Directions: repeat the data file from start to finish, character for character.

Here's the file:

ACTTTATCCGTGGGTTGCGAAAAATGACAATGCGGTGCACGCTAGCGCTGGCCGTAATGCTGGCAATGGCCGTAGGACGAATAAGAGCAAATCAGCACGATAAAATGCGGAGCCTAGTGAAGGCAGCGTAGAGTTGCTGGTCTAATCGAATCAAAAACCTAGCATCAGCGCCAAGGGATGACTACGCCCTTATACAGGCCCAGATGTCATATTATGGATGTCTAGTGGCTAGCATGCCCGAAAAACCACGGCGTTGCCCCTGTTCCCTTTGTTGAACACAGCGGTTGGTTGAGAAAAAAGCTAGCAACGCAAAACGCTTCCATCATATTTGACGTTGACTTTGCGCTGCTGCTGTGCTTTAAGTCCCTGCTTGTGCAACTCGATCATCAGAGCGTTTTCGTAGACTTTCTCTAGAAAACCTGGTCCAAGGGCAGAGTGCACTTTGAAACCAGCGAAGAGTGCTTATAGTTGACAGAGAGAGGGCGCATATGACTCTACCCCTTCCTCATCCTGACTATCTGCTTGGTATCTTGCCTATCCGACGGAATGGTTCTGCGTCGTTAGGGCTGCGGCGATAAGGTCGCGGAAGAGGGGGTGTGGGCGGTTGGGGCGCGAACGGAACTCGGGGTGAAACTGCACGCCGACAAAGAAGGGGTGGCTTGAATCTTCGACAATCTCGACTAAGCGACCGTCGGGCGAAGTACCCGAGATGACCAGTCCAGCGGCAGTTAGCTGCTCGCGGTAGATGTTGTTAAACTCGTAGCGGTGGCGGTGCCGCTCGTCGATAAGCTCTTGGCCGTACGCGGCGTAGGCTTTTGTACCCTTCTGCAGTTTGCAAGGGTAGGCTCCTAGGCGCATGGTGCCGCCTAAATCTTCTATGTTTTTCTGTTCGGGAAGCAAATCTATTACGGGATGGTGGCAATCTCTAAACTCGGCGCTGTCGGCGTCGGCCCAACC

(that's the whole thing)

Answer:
ACTTTATCCGTGGGTTGCGAAAAATGACAATGCGGTGCACGCTAGCGCTGGCCGTAATGCTGGCAATGGCCGTAGGACGAATAAGAGCAAATCAGCACGATAAAATGCGGAGCCTAGTGAAGGCAGCGTAGAGTTGCTGGTCTAATCGAATCAAAAACCTAGCATCAGCGCCAAGGGATGACTACGCCCTTATACAGGCCCAGATGTCATATTATGGATGTCTAGTGGCTAGCATGCCCGAAAAACCACGGCGTTGCCCCTGTTCCCTTTGTTGAACACAGCGGTTGGTTGAGAAAAAAGCTAGCAACGCAAAACGCTTCCATCATATTTGACGTTGACTTTGCGCTGCTGCTGTGCTTTAAGTCCCTGCTTGTGCAACTCGATCATCAGAGCGTTTTCGTAGACTTTCTCTAGAAAACCTGGTCCAAGGGCAGAGTGCACTTTGAAACCAGCGAAGAGTGCTTATAGTTGACAGAGAGAGGGCGCATATGACTCTACCCCTTCCTCATCCTGACTATCTGCTTGGTATCTTGCCTATCCGACGGAATGGTTCTGCGTCGTTAGGGCTGCGGCGATAAGGTCGCGGAAGAGGGGGTGTGGGCGGTTGGGGCGCGAACGGAACTCGGGGTGAAACTGCACGCCGACAAAGAAGGGGTGGCTTGAATCTTCGACAATCTCGACTAAGCGACCGTCGGGCGAAGTACCCGAGATGACCAGTCCAGCGGCAGTTAGCTGCTCGCGGTAGATGTTGTTAAACTCGTAGCGGTGGCGGTGCCGCTCGTCGATAAGCTCTTGGCCGTACGCGGCGTAGGCTTTTGTACCCTTCTGCAGTTTGCAAGGGTAGGCTCCTAGGCGCATGGTGCCGCCTAAATCTTCTATGTTTTTCTGTTCGGGAAGCAAATCTATTACGGGATGGTGGCAATCTCTAAACTCGGCGCTGTCGGCGTCGGCCCAACC